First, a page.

So what I hope to get out of it is a good sense of which foods to go easy on in future. and at least I’ve learned more about my own food philosophy, especially in terms of how much meat I can handle eating, in the long term. ***

What I don’t want to end up with is a precious sense of being such a special snowflake that I can’t touch anything non-Gwynethy or it will upset my pristine state of perfection.

After all, I have heard with my own ears people claim to be ‘able to taste all additives‘ which make them feel so ill, and to be ‘very, very sensitive to food toxins’, and their naturopath has prescribed a toxin and chemical-free diet; then I have seen them eat four strawberry Freddo Frogs in a row not ten minutes afterwards. ****



It was the fruit salad. The oranges were non-organic.

It’s not entirely our fault. Since the last world war, we’ve gotten used to our governments telling us what to eat. All the time.

The science of nutrition is relatively new. It got a huge boost during the first and second world wars, as efforts were made to ensure a healthy population, creating good soldiers and citizens, and relieving pressure on crucial public resources.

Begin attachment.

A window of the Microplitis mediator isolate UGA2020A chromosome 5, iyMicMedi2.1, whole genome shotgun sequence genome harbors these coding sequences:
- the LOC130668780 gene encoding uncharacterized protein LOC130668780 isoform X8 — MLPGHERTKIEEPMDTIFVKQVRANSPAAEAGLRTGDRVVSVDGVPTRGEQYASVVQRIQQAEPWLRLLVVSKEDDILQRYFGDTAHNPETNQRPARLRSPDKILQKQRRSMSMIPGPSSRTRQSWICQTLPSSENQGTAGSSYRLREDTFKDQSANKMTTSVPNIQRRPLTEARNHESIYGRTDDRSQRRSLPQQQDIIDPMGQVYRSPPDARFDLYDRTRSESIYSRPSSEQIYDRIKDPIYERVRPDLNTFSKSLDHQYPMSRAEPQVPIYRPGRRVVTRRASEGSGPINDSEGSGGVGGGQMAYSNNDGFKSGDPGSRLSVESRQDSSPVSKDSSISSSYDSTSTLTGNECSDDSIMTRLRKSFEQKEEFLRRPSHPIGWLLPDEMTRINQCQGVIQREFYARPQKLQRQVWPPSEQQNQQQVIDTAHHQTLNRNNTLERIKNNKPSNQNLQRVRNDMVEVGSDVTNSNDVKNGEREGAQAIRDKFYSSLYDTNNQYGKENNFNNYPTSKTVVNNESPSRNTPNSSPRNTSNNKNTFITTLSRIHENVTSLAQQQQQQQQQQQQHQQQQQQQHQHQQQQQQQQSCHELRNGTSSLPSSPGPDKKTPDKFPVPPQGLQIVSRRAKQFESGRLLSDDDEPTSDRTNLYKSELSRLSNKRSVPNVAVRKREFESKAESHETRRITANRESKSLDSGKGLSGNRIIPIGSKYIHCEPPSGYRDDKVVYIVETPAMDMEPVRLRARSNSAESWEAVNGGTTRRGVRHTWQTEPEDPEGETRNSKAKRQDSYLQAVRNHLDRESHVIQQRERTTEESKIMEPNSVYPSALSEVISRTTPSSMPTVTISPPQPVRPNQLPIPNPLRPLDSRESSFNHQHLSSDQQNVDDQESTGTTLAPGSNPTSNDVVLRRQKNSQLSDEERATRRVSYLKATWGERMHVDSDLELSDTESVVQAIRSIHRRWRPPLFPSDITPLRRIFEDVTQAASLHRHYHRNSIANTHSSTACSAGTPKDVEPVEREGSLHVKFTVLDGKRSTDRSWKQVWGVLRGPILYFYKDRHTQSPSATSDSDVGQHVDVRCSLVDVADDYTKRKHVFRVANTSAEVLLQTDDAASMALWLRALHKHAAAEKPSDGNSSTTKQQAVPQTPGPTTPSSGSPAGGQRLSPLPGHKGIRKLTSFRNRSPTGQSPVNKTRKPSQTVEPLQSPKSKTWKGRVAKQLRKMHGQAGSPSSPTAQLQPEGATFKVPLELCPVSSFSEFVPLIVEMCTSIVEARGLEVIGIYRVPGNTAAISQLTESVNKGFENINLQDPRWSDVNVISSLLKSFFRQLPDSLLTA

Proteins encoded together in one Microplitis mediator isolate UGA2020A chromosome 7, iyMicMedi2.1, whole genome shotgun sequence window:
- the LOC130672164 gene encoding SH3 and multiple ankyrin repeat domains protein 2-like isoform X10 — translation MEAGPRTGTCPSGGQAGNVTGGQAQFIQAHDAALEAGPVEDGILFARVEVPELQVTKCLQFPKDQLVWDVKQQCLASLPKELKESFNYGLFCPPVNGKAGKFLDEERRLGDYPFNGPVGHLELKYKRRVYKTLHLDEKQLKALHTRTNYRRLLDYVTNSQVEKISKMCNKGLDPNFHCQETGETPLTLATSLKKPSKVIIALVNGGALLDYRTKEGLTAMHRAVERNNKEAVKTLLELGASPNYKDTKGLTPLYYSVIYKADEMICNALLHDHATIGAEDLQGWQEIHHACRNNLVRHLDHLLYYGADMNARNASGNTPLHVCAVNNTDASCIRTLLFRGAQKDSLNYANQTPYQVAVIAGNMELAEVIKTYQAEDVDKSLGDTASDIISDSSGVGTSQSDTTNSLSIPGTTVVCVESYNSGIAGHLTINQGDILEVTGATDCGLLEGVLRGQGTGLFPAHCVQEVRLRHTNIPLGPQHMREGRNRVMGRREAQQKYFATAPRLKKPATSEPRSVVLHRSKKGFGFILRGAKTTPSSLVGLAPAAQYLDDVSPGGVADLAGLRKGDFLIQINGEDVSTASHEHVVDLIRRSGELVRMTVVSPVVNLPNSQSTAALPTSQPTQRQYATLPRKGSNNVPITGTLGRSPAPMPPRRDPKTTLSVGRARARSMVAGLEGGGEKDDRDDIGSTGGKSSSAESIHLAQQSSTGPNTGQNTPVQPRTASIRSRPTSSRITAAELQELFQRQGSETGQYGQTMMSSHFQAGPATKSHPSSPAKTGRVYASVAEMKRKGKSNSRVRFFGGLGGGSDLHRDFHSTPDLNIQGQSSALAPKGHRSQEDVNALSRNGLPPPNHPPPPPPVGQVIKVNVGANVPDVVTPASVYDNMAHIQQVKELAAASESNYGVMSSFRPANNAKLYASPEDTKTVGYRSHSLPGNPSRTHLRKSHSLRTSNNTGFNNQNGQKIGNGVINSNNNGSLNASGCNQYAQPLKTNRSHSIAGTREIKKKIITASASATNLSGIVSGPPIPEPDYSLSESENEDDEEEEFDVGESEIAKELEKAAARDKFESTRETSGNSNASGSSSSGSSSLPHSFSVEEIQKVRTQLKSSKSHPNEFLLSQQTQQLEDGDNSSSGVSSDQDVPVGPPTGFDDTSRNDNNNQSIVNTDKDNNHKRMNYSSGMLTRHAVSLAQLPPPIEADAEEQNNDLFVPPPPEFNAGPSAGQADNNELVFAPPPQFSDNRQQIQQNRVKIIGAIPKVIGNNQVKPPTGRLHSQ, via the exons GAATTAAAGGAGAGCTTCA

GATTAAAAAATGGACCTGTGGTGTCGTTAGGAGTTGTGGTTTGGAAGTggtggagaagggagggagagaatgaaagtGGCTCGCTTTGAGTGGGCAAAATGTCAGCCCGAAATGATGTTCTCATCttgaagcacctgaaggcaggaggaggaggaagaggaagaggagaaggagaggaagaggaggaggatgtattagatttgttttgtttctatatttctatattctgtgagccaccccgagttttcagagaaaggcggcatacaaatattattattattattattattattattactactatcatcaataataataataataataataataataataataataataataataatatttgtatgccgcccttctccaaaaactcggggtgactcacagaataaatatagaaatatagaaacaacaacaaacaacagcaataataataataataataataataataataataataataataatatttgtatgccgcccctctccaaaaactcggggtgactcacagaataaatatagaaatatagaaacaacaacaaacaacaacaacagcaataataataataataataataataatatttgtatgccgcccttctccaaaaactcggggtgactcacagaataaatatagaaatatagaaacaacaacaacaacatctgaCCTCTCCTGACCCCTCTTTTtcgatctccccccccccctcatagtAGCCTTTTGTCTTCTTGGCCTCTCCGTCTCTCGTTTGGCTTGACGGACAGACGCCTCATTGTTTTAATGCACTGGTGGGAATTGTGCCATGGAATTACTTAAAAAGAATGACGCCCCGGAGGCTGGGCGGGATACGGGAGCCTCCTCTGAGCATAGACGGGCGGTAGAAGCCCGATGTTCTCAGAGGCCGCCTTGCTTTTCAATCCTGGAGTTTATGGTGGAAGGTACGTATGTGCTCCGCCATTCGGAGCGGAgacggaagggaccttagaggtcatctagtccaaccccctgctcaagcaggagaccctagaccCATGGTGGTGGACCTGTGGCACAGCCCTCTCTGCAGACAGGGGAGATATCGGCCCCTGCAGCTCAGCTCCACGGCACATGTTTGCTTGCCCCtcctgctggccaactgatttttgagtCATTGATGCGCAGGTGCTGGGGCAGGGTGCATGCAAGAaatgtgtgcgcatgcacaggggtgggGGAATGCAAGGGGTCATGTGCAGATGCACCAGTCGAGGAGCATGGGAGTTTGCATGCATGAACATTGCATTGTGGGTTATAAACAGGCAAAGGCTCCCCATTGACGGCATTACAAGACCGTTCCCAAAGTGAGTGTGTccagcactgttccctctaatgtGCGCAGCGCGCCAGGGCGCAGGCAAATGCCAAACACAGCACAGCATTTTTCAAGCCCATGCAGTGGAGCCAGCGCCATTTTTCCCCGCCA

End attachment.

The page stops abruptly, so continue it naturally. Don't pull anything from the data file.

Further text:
Plus whatever else you fancy. Sugar, cockroaches, lightbulbs, whatever.

The pressure really hasn’t let up much since, and in spite of great advances in food and nutrition science, we still have a lot to learn. As evidenced by the ever-changing nature of which foods are ‘goodies’ or ‘baddies’.

(Remember when butter was a baddie? And we all had to eat margarine? And now my spell-checker doesn’t even recognise the word ‘margarine’. Weird.)

I bet when we all thought butter was evil, there were plenty of people who’d been eating it their whole lives, who suddenly developed huge intolerances to it, and felt genuinely horrible any time they ate it.

And I’m not saying they were putting it on, and I’m not saying they were just being silly either. The power of Nocebo is a great and terrible thing.

My plan at this stage is to finish AIP before Christmas (because, roast potatoes, plum pudding, I rest my case) and say a firm, fond farewell to any lingering attempts to turn me into a Paleo type. It’s just not me.

Then I plan to take a slightly different tack, and (bearing in mind any real lessons I’ve learned about my gut’s capacity to tolerate stuff without, you know, genuinely exploding), try my Land Girl diet for a while.

Let’s do the experiment. Let’s see what is real and what is not, as best we can …

Oh, by the way, this post was written on and off over the course of about four hours, with me lying on the bed with my knees elevated and the laptop on my tummy. I don’t think it’s ideal, but it worked this time.


* Because gluten crackers are known to kick kittens and frighten babies.

** Not that I’d mind, because as it turns out they’re really really yummy.

*** Not that much.

**** This was an actual thing that actually happened. *****

***** For the record, I do not think Freddo Frogs are evil. Not even the strawberry ones.